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Saturday, March 20, 2010

Paul Berger & Stephanie Mensh’s Stroke Survivor NEWS & ATTITUDE FOR YOU - MARCH 2010

~~~<<~~ IN THIS ISSUE ~~>>~~~

1. NEWS: RESEARCH on Stroke Recovery & Rehabilitation: Wii(tm) Video Games Improve Stroke Arm Function
2. PAUL’S SURVIVORS TIPS: Exercise With Music *** Celebrate Brain Awareness Week ***
3. STEPHANIE'S CAREGIVERS TIPS: Emotional Intelligence *** Intensive Aphasia Therapy News ***
4. PAUL'S FAVORITES: Heavy weight
5. WHAT'S NEW on:
6. SUPPORT NIH FUNDING FOR STROKE: Stroke Research Only 1% of NIH Budget
7. Stroke Reading Problems? Free Read-aloud Software
1. NEWS: RESEARCH on Stroke Recovery & Rehabilitation: Wii(tm) Video Games Improve Stroke Arm Function

Intensive sessions on the Wii(tm) TV-based virtual reality video gaming system resulted in a 30% improvement in stroke survivors' affected arm, with better speed and grip strength compared to a group of survivors who participated in conventional recreation therapy. Both groups had 8 sessions of 60 minutes each.

       The study, conducted by researchers at the University of Toronto, used the Wii games playing virtual tennis or virtual cooking (cutting, peeling, etc.).

Pamela Duncan,PhD, a spokesperson for the American Stroke Association (ASA), noted that the Wii activities reflect the basics of rehabilitation: combining motor control and motor learning, with engagement of attention, vision, movement, and fun.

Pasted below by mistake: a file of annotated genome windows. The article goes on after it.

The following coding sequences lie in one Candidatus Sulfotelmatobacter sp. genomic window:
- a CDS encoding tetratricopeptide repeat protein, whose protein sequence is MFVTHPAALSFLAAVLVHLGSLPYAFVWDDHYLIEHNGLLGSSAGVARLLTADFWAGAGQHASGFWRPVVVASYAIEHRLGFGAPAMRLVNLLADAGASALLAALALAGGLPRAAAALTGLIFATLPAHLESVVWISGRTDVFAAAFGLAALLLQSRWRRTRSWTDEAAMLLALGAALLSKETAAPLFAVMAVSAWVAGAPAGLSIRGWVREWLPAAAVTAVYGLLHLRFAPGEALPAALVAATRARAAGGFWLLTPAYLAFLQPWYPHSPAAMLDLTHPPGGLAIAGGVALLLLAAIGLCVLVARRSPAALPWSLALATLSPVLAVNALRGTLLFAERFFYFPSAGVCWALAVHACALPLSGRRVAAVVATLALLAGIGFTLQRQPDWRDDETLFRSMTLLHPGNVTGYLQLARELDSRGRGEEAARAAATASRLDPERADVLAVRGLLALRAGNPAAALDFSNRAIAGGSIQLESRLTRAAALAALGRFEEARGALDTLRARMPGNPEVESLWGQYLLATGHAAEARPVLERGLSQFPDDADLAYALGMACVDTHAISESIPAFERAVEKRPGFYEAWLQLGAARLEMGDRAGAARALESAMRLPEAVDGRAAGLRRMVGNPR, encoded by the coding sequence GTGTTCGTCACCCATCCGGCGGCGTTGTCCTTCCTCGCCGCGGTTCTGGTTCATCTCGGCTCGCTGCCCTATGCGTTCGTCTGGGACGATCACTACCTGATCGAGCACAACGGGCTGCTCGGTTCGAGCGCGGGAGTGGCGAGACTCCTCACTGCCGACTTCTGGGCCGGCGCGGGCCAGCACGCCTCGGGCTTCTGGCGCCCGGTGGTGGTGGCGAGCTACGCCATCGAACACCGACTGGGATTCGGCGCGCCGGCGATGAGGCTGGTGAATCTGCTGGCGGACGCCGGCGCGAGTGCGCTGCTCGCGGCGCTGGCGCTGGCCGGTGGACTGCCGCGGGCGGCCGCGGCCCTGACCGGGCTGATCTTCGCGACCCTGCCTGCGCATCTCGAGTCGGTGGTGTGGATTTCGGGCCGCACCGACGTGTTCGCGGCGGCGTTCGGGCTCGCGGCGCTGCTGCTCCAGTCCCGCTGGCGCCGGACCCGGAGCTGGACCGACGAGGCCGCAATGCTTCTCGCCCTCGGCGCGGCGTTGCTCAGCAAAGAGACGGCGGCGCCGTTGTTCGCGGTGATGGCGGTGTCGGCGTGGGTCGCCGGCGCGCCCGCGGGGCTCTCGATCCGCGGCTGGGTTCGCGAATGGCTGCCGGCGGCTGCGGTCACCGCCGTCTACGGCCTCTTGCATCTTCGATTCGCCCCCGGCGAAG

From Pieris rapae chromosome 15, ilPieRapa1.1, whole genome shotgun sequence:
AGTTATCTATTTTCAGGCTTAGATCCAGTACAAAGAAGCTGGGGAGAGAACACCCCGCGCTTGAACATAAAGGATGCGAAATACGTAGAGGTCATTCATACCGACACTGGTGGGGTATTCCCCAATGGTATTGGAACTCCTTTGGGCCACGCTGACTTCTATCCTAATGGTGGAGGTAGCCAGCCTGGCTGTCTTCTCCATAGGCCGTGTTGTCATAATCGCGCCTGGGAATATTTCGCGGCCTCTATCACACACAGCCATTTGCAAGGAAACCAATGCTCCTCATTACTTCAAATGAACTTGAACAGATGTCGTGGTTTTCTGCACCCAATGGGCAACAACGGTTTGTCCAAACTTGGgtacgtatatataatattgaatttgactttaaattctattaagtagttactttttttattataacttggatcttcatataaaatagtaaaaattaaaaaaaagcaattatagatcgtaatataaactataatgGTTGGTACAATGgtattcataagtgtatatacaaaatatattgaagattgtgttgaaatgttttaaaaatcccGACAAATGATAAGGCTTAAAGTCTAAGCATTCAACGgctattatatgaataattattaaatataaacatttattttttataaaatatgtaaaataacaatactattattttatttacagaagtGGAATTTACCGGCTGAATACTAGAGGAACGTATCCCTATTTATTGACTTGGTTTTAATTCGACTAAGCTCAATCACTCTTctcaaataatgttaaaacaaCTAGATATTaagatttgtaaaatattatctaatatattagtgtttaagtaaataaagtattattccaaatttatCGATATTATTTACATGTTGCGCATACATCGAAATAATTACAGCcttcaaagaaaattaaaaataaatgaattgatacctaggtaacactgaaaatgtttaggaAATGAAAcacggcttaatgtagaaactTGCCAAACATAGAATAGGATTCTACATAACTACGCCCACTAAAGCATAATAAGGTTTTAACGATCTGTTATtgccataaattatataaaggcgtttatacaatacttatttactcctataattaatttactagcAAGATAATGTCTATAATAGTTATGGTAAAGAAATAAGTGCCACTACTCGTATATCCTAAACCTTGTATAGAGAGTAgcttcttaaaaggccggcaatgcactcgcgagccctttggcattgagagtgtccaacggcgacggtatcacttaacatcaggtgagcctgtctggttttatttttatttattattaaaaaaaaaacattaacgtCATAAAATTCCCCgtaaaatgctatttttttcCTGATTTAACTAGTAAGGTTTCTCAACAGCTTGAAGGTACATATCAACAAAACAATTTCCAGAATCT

To read the ASA News Release visit:

       <><><>See Article #6 below on NIH and a link to a cool video report on hot topics in research.<><><>

For additional resources to help you find information on medical, health, rehabilitation, recovery, self-empowerment, and more, we have collected our favorite links at:



3 all-new E-books are near ready for launch:
* Paul Berger's Conquering Stroke & Aphasia TODAY!
* Stephanie Mensh's Conquering Stroke for Caregivers
* Articles to Take With You

Contact us at or 703-241-2375. Special introductory rates with many bonuses!


2. PAUL’S TIPS FOR SURVIVORS: Exercise With Music

I read that physical inactivity is a major risk factor for heart disease and stroke. Regular aerobic physical activity -- moving around -- increases your fitness level andcapacity for exercise. Here  are my tips:

       * My favorite exercise is walking around my neighborhood. It's more fun and the 30 minutes goes faster when I listen to music. I recorded music on a miniature digital recorder that I bought at the discount office supply store for a quarter of the cost of an I-pod.